Towards the Visual
New Genres and Forms of Storytelling in India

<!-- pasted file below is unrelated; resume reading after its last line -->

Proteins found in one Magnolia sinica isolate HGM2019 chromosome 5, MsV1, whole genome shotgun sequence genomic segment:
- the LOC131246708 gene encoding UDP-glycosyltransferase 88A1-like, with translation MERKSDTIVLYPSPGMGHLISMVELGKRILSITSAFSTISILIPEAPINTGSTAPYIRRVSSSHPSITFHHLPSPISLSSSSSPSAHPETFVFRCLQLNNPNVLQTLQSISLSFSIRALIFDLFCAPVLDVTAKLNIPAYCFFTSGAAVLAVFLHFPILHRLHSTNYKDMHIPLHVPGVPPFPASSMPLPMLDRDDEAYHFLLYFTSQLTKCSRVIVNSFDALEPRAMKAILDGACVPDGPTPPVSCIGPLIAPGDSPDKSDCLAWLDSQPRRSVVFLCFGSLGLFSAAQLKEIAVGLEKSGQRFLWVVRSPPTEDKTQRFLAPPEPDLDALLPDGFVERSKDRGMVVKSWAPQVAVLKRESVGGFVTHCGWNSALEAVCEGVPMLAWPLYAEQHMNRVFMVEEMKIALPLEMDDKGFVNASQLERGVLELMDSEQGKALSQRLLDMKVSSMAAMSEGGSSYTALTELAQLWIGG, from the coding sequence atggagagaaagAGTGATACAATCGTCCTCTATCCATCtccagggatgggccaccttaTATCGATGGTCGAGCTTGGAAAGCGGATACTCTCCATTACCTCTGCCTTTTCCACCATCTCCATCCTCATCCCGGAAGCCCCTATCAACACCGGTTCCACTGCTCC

This paper examines the new forms and genres of storytelling in India with an emphasis on the visual aspect of the literary narration. It begins with a remark on the literary and performing tradition of India, where stories were told with an accompaniment of visuals: single or sequential images, scroll paintings, acting etc. With time, storytellers and poets started including modern-day, contemporary themes and problems into their narratives, which not only brought changes in the repertoire of stories, but also, quite naturally, caused development in terms of genres and ways of expression. The present study is based on graphic novels by Sarnath Banerjee and Vishwajyoti Ghosh, with reference to contemporary Hindi literature and some examples from visual art. The author seeks to answer the following questions: 1) what is the “new language” of a literary work in relation to the visual, 2) how – and by which means – does the literature reflect the reality of the new generations, 3) how is a story narrated through images. In conclusion, some observations are made on mutual influences between literature and audio-visual arts.
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